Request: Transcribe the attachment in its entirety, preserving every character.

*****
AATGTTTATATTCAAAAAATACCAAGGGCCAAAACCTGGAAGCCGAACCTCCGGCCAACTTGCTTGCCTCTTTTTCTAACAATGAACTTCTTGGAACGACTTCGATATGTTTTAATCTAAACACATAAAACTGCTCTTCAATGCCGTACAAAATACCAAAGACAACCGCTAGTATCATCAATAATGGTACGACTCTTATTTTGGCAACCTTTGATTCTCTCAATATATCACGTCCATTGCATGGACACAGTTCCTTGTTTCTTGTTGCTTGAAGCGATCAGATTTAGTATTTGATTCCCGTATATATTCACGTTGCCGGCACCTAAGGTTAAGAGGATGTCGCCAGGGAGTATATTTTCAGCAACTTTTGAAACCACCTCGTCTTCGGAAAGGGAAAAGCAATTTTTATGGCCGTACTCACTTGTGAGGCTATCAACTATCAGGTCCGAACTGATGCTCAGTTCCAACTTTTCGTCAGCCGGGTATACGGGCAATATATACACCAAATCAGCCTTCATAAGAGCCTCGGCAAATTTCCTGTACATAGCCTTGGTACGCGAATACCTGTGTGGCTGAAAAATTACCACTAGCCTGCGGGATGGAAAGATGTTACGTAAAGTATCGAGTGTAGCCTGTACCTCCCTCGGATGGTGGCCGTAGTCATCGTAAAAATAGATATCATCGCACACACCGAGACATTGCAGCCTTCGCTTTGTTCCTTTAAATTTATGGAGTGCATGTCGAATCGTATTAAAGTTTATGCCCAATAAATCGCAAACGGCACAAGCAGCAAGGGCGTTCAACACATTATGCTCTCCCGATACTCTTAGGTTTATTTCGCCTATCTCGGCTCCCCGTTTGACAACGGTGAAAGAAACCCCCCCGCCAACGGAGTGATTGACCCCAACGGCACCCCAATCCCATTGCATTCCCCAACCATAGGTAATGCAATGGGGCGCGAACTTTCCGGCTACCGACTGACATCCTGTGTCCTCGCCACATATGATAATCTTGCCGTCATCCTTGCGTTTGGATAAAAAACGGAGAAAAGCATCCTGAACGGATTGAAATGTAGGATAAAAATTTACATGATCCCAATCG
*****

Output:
AATGTTTATATTCAAAAAATACCAAGGGCCAAAACCTGGAAGCCGAACCTCCGGCCAACTTGCTTGCCTCTTTTTCTAACAATGAACTTCTTGGAACGACTTCGATATGTTTTAATCTAAACACATAAAACTGCTCTTCAATGCCGTACAAAATACCAAAGACAACCGCTAGTATCATCAATAATGGTACGACTCTTATTTTGGCAACCTTTGATTCTCTCAATATATCACGTCCATTGCATGGACACAGTTCCTTGTTTCTTGTTGCTTGAAGCGATCAGATTTAGTATTTGATTCCCGTATATATTCACGTTGCCGGCACCTAAGGTTAAGAGGATGTCGCCAGGGAGTATATTTTCAGCAACTTTTGAAACCACCTCGTCTTCGGAAAGGGAAAAGCAATTTTTATGGCCGTACTCACTTGTGAGGCTATCAACTATCAGGTCCGAACTGATGCTCAGTTCCAACTTTTCGTCAGCCGGGTATACGGGCAATATATACACCAAATCAGCCTTCATAAGAGCCTCGGCAAATTTCCTGTACATAGCCTTGGTACGCGAATACCTGTGTGGCTGAAAAATTACCACTAGCCTGCGGGATGGAAAGATGTTACGTAAAGTATCGAGTGTAGCCTGTACCTCCCTCGGATGGTGGCCGTAGTCATCGTAAAAATAGATATCATCGCACACACCGAGACATTGCAGCCTTCGCTTTGTTCCTTTAAATTTATGGAGTGCATGTCGAATCGTATTAAAGTTTATGCCCAATAAATCGCAAACGGCACAAGCAGCAAGGGCGTTCAACACATTATGCTCTCCCGATACTCTTAGGTTTATTTCGCCTATCTCGGCTCCCCGTTTGACAACGGTGAAAGAAACCCCCCCGCCAACGGAGTGATTGACCCCAACGGCACCCCAATCCCATTGCATTCCCCAACCATAGGTAATGCAATGGGGCGCGAACTTTCCGGCTACCGACTGACATCCTGTGTCCTCGCCACATATGATAATCTTGCCGTCATCCTTGCGTTTGGATAAAAAACGGAGAAAAGCATCCTGAACGGATTGAAATGTAGGATAAAAATTTACATGATCCCAATCG